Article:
Climate change causes flying fox mortality and a source of concern for species persistence. Extreme heat waves in Australia have been responsible for the deaths of more than 30,000 Australian flying foxes from 1994 to 2008. Females and young bats are most susceptible to extreme heat, which affects a population's ability to recover.  Flying foxes are threatened by sea level rise associated with climate change, as several taxa are endemic to low-lying atolls. 
Because many species are endemic to a single island, they are vulnerable to random events such as typhoons. A 1979 typhoon halved the remaining population of the Rodrigues flying fox. Typhoons result in indirect mortality as well: Because they defoliate the trees, flying foxes are more visible and easily hunted by humans. Food resources for the bats become scarce after major storms, and flying foxes resort to riskier foraging strategies such as consuming fallen fruit off the ground. There, they are more vulnerable to depredation by domestic cats, dogs, and pigs. 
Several species of endangered flying fox are bred in captivity to augment their population sizes. Critically endangered Livingstone's fruit bats were taken from the wild starting in 1995 to create a captive breeding program. All captive individuals remain the property of the Comorian government.  17 individuals were collected from the wild; with breeding, there are 71 in captivity as of 2017. Individuals are held at the Jersey Zoo and the Bristol Zoo.  Though the program has been successful in increasing the population, caretakers of the captive population have had to deal with husbandry issues such as obesity and cardiomyopathy.  Relative to their wild counterparts, captive bats have a higher percentage of body fat and a lower percentage of muscle mass. The problem is pronounced in dominant males, which are the most sedentary. Addressing these concerns involves increasing flight space so that the animals can exercise adequately.  Keepers are also exploring ways of distributing food within enclosures to encourage exercise.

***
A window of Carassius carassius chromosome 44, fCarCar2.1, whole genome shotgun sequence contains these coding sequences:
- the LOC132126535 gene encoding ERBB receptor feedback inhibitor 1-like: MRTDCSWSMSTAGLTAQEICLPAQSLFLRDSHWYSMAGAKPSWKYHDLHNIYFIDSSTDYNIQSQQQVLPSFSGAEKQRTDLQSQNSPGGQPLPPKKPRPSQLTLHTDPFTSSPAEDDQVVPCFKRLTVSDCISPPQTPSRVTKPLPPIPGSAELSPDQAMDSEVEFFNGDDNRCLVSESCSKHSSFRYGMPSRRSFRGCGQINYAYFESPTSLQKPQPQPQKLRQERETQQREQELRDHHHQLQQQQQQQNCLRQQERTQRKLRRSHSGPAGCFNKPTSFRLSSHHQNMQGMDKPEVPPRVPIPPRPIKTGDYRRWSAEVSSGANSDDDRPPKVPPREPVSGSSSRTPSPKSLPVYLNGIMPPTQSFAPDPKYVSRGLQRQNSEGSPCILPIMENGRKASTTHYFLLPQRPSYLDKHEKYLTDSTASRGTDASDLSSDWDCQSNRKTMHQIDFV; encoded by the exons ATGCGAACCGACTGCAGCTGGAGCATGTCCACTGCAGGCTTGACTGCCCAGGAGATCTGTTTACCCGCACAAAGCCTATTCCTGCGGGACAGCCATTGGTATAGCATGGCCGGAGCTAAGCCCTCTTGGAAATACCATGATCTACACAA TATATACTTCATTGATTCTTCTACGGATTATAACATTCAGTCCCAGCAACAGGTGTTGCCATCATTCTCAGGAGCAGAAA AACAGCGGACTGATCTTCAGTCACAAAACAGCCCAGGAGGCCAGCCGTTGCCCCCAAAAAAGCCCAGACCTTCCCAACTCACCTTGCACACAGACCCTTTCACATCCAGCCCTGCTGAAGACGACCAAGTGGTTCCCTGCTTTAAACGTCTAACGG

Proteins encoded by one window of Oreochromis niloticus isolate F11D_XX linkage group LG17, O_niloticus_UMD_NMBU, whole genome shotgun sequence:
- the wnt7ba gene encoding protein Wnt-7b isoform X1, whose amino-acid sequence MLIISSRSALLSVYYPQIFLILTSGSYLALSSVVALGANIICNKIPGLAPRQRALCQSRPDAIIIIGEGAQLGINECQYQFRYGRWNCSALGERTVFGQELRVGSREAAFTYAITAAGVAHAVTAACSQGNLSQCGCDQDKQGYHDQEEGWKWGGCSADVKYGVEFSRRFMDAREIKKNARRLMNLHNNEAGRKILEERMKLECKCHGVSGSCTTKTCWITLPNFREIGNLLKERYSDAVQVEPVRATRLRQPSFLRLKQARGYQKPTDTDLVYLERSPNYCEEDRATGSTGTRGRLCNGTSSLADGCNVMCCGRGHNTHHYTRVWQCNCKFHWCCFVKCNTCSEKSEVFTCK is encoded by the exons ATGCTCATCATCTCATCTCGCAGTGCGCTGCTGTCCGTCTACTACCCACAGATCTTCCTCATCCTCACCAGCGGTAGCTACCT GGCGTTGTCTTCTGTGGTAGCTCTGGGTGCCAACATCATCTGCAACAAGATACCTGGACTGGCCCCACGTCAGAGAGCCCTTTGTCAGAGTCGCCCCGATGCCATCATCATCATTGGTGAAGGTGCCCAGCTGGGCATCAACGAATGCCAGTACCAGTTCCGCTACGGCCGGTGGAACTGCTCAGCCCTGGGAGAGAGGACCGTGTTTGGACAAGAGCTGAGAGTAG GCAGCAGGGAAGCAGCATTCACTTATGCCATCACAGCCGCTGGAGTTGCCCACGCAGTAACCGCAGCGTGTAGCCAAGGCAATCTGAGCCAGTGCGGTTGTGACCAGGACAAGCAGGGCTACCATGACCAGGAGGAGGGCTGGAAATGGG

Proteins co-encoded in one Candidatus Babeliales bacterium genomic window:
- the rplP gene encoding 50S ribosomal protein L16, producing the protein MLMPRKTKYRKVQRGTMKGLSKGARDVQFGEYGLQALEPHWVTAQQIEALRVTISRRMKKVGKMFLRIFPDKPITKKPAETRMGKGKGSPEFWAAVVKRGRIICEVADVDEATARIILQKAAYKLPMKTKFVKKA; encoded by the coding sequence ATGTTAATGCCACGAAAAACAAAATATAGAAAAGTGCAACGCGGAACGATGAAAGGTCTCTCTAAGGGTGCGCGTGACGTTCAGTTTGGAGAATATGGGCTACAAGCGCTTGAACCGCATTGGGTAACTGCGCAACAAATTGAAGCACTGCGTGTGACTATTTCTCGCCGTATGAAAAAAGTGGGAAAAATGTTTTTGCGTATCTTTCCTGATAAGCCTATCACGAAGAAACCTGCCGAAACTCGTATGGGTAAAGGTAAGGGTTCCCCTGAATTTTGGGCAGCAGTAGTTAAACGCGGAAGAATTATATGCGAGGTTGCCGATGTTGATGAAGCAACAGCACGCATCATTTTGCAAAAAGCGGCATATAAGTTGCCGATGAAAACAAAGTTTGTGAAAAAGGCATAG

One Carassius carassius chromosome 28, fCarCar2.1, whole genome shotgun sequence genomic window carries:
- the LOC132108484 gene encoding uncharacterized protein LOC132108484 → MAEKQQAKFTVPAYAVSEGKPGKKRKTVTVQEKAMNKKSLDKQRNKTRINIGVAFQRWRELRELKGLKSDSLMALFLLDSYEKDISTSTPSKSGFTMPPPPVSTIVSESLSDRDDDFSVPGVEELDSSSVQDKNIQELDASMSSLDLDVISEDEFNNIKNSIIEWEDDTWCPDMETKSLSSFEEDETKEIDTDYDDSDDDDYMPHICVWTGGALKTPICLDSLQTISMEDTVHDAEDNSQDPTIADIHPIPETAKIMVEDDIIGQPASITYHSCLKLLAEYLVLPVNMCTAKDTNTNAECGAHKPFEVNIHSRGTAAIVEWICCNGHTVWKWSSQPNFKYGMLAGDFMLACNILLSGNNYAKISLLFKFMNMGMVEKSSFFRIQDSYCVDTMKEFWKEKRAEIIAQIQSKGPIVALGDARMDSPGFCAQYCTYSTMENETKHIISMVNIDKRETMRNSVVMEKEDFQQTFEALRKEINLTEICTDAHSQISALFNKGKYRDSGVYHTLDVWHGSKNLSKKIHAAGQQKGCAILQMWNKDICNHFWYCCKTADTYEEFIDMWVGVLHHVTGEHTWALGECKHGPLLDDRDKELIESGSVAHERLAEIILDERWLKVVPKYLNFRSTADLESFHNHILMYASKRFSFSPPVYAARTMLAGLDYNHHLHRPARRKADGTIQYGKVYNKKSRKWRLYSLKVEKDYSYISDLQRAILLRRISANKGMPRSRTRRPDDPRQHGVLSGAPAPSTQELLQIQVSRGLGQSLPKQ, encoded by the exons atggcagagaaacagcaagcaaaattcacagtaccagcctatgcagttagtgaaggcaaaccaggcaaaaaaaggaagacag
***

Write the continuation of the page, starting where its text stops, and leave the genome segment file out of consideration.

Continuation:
The endangered Rodrigues flying fox has been bred in captivity with great success. By 1979, only 70–100 individuals were left in the world. In 1976, 25 individuals were removed from the wild by Durrell Wildlife Conservation Trust to begin a breeding program.  In 1988, the breeding program was called "undoubtedly the most important chiropteran breeding project now in operation."  By 2016, there were 180 individuals in 16 zoos across the United States alone.  Worldwide, 46 zoos participate in the Rodrigues flying fox breeding program as of 2017.